Happy New Year! It’s been a busy yet fun-filled holiday. My husband and I have finally figured out that the only way to make the overseas flight from Singapore to San Francisco bearable is to break up the trip and explore a fun place along the way…this time Kyoto was our city of choice.

The brisk weather in Kyoto was a refreshing change to Singapore’s consistent tropical 85ºF. An excellent choice for being a tourist, Kyoto has beautiful world heritage sites, great Christmas shopping, and some of the best Japanese food we ever tasted.

The original imperial capital of Japan for more than 1,000 years, Kyoto is a perfect blend of old and new. From its subtle architecture, to the eclectic shopping and selection of amazing food, there is something for everyone. So civilized and extremely bike-friendly, it is the ideal city for exploration. We cycled the city’s major boulevards, visiting Buddhist temples and beautiful gardens and venturing through narrow residential alleyways lined with cozy tea rooms, home-style restaurants and small shops selling everything from traditional handmade leather slippers to beautiful wares for decorating family shrines. In the late afternoons in the Gion area, we were even fortunate enough to catch a few Maikos (Geishas in training), scurrying from one teahouse to the next.

Needless to say, our daily schedule was based on where to eat our next meal. Kyoto is a city of four seasons with endless monthly festivals and celebrations with wonderful shops selling traditional prepared foods and the best seasonal fresh produce and meats. We sadly missed the fall foliage, but arrived in time to try some classic belly-warming winter dishes. Kyoto is a haven for viewing incredible food presentation and sampling tasty treats. One day we ventured through Kyoto’s open air Nishiki Market with its endless fresh seafood and pickled vegetable vendors, then we squirreled our way to the basement of Takashimaya department store to savor all the artfully prepared foods.

We all yearned to sit down to a cozy meal each day after our long bike rides. Fortunately, our friends recommended a range of home-style restaurants specializing in dishes of Kyoto to choose from. One of our stops was at HONKE OWARIYA, a charming noodle shop in a 500-year-old beautiful wooden house. We had the most delicate soba noodles with paper-thin slices of roasted pork. Later in the evening we stopped at ICHISHUN, a fun pub-like neighborhood restaurant for some of the tastiest kaarage (crisp season fried chicken), perfect with cold draft beer.

The following day, we had to get our beef fix at a yakiniku restaurant called HIRO, where we started with incredible slivers of beef sashimi followed by slices of insanely marbled beef from the southern island of Kiroshima. We grilled the beef at our table for just several seconds and savored the meat with pickled mountain vegetables and rice.

Beef Yakiniku at Hiro Restaurant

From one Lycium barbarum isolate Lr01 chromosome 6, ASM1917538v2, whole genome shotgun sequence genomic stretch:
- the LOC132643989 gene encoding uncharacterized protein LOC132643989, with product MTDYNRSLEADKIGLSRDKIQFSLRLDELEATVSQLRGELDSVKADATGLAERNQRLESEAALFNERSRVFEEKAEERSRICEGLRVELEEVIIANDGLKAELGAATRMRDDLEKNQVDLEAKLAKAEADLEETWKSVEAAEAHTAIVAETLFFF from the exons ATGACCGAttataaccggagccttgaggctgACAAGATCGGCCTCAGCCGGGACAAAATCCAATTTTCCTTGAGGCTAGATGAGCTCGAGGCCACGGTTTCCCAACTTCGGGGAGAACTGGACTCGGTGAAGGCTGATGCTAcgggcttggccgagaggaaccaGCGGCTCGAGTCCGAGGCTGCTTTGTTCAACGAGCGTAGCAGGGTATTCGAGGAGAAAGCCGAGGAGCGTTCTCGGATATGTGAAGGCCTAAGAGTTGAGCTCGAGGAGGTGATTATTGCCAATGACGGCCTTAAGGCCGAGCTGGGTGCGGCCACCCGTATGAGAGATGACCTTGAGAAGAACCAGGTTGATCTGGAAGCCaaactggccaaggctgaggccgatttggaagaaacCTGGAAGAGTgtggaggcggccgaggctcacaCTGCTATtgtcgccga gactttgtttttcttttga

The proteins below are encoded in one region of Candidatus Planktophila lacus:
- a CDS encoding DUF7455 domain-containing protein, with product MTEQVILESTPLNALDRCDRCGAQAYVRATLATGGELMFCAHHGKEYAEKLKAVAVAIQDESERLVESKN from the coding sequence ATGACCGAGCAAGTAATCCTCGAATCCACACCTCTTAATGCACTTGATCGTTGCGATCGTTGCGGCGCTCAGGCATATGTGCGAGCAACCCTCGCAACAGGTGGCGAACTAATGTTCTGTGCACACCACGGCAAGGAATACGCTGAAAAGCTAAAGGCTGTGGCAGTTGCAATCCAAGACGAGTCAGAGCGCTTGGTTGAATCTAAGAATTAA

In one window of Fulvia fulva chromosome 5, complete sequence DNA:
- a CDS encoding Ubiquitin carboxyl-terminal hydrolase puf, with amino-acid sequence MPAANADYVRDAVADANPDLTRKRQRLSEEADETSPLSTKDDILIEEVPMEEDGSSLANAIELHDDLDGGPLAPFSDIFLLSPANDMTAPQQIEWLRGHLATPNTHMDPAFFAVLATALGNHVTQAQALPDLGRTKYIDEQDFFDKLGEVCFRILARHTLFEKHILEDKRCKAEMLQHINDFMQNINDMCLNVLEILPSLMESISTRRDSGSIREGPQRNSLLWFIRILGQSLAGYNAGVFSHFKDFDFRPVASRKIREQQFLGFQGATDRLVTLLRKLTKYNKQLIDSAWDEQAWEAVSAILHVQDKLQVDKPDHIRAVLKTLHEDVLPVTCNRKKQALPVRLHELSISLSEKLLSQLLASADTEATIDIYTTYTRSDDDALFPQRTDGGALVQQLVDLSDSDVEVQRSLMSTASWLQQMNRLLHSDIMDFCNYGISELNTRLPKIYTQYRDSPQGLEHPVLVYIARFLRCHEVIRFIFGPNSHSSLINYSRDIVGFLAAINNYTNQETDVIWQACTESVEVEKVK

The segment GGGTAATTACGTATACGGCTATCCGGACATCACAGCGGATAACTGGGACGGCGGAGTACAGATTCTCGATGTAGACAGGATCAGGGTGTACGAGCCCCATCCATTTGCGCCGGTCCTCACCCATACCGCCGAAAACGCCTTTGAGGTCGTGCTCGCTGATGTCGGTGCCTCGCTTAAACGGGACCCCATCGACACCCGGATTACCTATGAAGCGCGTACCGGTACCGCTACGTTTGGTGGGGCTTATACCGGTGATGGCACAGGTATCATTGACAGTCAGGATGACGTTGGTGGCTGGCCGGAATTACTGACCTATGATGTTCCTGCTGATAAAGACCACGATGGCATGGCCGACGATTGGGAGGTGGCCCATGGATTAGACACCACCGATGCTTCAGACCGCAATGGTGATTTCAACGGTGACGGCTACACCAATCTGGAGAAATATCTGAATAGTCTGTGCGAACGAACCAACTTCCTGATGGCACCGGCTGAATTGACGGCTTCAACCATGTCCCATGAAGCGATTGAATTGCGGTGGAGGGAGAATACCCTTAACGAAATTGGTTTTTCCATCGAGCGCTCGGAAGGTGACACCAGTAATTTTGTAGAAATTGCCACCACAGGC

But the meal of all meals was the winter 11-course kaiseki dinner at the infamous restaurant KIKUNOI, tucked away in the foothills of Eastern Kyoto. From the tasteful architecture and impeccable service to the care of each artfully presented dish, we left feeling in total awe of the art of Japanese cooking.

Kaiseki at Kikunoi

Our short stay in Kyoto was just a brief introduction to the commitment and sense of pride the Japanese have in their culture. Entrenched in history and tradition, Kyoto is one of the few Asian cities where I have witnessed a society that has utmost respect for the preparation and presentation of their food. Integrating the best culinary techniques and styles of other countries, Japan has always maintained their unique culinary identity.

As always, I feel the best way to share my travel experiences is to write about my adventures and to share a memorable dish from the region. Enjoy my version of this kaarage recipe and don’t forget to put Kyoto on your list of places to visit.

This recipe is a variation of Kaarage from ICHISHUN restaurant. Try serving this as an appetizer or as an entree with a salad and white rice.

Kaarage – Japanese fried chicken

1 1/2 lb boneless chicken thighs, skin remove

2 tablespoons cornstarch

1/4 teaspoon kosher salt


2 tablespoons mirin

2 tablespoons grated ginger

2 cloves minced garlic

3 stalks green onions, white parts only

1 tablespoon light soy sauce

1/2 teaspoon sugar

1/8 teaspoon white pepper

canola oil for frying

1 lemon cut into wedges

1/4 cup mayonnaise (optional)

Cut the chicken thighs into 3 inch pieces and place in a non-reactive bowl.

In a blender or mini-food processor, combine the marinade ingredients and blend to form a smooth paste. Pour the marinade over the chicken pieces, mix well, cover with plastic wrap and refrigerate for 30 minutes.

Preheat an oven to 200ºF. To fry, fill a wok or heavy bottom pan with 3 inches of canola oil and heat over medium-high to 365ºF.

Right before frying, remove the chicken from the refrigerator and drain off excess marinade from the chicken. Stir 2 tablespoons of cornstarch and 1/4 teaspoon of salt in to the marinated chicken and mix well. Once the oil is hot, carefully slide 5 to 6 pieces of chicken into the oil. Use a skimmer to move the chicken back and forth and let fry until crisp and golden brown, about 1 to 2 minutes. Transfer to a paper towel lined sheet pan. Allow the oil to reheat and fry the remaining chicken pieces. Place the fried chicken in the oven to keep warm.

Serve the fried chicken hot with wedges of lemon and a dollop of mayonnaise.